Scholing van werkenden via ICT: deelname, kosten en baten
(ICT-based Training of the Employed: Participation, Costs and Benefits)
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Life long learning has become an important focus point in social-economic and educational policy. Owing to a number of developments, some supply-driven, others demand-driven, competences tend to become obsolete faster and faster. On the demand side, technology and consumer preferences change more rapidly then they used to do. The process of globalisation of the economy continues. Partly in response to these developments, companies adapt their organisational structure. As a result, the job structure and the contents of jobs tend to change continuously. Workers, then, have to keep on investing in human capital during their working career to remain employable. This all adds up to a situation in which participation rates in continuous training will have to be increased considerably. As a result more will have to be spent on training. We can indeed observe a growing participation in company training. However, expenditure on this type of training is still low compared to the expenses on initial education. Training is often too expensive to be paid by workers. However, also companies may refrain from investing in training in view of the uncertainties of the benefits and the costs involved. Particularly when it is difficult to replace the workers engaging in training and the firm's output is affected, the costs of training may be high. Replacement costs can be avoided if workers follow the training courses during slack periods. However, conventional forms of training usually require that groups of trainees attend a course on the same place and time. This must be organised well in advance. The training will thus often coincide with periods of high work pressure. A way out is to increase training efficiency and thus to reduce training costs. The use of ICT as a medium for training may help to alleviate these bottlenecks. The use of ICT may, for example, reduce teacher input, thereby reducing training costs. Moreover, ICT makes training relatively independent on time and place, making it easier to combine it with working obligations. Owing to these potentials, many companies have high expectations of ICT-based training. With lower training costs, more training can be done for the same amount of money.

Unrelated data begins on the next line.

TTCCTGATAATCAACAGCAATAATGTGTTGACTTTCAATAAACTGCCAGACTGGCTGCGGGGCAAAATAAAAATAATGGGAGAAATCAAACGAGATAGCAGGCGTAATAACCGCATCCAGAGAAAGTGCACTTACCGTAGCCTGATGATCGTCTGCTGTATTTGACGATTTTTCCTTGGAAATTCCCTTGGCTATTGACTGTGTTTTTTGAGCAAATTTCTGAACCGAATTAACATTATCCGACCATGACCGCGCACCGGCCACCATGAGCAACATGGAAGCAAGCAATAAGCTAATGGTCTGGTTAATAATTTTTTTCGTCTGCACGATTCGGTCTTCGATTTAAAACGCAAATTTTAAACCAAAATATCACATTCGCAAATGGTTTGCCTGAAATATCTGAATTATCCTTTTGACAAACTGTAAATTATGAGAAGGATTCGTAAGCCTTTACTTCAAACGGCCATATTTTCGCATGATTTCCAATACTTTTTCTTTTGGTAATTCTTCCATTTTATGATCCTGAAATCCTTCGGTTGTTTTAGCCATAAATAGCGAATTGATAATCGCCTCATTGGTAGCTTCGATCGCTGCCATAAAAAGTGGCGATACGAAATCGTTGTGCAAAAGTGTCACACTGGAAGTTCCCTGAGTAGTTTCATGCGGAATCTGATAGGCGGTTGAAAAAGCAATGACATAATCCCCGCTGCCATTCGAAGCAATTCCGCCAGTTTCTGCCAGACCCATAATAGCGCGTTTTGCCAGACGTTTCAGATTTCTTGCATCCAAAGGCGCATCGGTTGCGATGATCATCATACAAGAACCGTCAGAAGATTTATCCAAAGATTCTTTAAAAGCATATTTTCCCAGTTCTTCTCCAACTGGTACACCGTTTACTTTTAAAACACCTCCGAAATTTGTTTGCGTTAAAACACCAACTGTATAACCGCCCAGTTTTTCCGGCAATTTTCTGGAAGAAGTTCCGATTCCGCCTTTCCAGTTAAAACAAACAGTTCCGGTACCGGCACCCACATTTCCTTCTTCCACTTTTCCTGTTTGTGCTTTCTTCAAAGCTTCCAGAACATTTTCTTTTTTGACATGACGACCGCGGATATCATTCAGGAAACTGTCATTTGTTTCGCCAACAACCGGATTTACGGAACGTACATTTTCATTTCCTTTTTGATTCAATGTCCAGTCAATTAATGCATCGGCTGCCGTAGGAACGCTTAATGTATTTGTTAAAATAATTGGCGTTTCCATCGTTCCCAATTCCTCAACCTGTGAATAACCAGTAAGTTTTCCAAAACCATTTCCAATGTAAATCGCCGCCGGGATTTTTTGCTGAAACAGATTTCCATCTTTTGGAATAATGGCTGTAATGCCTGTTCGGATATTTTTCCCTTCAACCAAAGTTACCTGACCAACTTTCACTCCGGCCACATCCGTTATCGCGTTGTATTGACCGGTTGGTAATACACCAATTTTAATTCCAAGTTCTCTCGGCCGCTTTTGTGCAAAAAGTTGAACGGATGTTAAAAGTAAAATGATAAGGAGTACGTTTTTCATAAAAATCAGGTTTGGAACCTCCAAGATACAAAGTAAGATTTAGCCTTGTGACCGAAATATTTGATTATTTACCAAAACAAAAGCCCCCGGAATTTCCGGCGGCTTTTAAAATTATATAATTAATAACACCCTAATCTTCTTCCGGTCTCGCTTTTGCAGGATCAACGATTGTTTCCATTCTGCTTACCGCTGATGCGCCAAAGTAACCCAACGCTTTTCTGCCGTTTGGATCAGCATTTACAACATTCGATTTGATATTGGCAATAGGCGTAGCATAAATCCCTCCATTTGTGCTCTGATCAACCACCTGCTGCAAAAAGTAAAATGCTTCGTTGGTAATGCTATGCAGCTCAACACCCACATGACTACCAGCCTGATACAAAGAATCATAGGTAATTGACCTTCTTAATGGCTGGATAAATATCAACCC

Koning, Prof. Dr. J. de (promotor)